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The Democratic Strategist

Political Strategy for a Permanent Democratic Majority

Mitt’s “Simple” Plan

I’ve got two posts up at Washington Monthly that deal with big-picture strategic issues–specifically, the Romney election strategy.
One, playing off a Michael Crowley article on the 1980 and 1992 elections as being more complicated than the usual “economic referendum” assumptions about incumbent re-election cycles, examines one key reason the Romney campaign is so “focused” on a highly unspecific economic message: the policy preferences of his party are highly unpopular with non-Republicans. He needs to convince swing voters to make this a “referendum” on Obama’s economic record not just because many political scientists believe that’s what this type of election usually revolves around, but because any other message is perilous for him. To put it another way, Romney has a simple-minded message because he is encouraging swing voters to engage in a simple-minded calculation of how to vote.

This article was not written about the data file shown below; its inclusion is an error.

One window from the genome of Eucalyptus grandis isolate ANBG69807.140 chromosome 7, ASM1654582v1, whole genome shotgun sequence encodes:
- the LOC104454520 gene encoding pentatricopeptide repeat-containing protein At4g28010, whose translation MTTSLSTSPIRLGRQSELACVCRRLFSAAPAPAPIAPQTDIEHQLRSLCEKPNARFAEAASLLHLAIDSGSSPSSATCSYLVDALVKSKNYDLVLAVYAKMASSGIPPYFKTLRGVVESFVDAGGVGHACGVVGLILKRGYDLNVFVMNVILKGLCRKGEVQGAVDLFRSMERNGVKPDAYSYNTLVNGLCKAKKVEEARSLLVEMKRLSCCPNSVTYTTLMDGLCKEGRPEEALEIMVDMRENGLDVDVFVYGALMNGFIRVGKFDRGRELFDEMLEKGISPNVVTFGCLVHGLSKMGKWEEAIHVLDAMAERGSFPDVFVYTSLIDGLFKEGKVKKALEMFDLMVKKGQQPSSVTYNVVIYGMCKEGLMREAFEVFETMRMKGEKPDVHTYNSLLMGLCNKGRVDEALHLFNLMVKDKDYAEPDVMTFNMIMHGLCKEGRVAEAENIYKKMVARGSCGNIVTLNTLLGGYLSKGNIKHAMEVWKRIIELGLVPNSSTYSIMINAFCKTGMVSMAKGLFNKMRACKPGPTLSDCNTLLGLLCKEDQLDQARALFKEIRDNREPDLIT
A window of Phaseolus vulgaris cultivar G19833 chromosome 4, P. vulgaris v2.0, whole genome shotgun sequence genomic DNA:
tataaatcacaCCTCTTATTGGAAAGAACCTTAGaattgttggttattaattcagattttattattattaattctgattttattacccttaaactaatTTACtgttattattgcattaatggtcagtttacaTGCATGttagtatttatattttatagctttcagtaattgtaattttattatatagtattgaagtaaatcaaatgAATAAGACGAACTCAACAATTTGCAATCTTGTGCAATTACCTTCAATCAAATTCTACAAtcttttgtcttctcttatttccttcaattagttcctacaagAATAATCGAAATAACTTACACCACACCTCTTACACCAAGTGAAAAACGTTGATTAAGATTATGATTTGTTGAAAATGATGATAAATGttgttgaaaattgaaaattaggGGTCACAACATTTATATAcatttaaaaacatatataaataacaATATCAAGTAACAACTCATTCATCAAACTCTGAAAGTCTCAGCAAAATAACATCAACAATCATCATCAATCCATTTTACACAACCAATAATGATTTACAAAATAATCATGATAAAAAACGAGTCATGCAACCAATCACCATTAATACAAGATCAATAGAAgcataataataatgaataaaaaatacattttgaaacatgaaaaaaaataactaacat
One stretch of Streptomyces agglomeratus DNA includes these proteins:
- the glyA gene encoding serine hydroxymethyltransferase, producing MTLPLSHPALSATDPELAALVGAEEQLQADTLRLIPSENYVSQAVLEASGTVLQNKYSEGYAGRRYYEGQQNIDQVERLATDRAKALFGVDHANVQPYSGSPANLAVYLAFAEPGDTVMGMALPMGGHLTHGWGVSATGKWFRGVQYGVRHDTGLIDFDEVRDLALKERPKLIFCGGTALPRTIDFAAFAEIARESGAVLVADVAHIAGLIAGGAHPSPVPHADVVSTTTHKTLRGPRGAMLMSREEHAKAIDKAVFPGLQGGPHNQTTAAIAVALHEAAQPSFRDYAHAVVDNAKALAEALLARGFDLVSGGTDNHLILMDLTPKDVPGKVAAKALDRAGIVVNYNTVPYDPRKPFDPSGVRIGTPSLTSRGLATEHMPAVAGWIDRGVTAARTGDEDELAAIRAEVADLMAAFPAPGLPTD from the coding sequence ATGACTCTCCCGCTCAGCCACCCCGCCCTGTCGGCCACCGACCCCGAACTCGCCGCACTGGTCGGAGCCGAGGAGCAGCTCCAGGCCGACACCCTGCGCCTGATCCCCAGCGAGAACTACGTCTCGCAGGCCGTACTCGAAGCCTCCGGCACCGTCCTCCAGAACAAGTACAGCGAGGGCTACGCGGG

Accordingly, in a second post I question the emerging CW that Romney’s campaign has been too slow or too vague in responding to developments like the president’s recent immigration initiative (and/or the Supreme Court decision on Arizona’s immigration law). Again, if you accept the premise that Romney’s whole campaign depends on ignoring issues other than poor macroeconomic indicators, it makes perfect sense that he’d be uninterested in speedy or specific reactions to developments that aren’t germane to his message. More broadly, anything that makes this a “comparative” election is unwelcome to Team Mitt.

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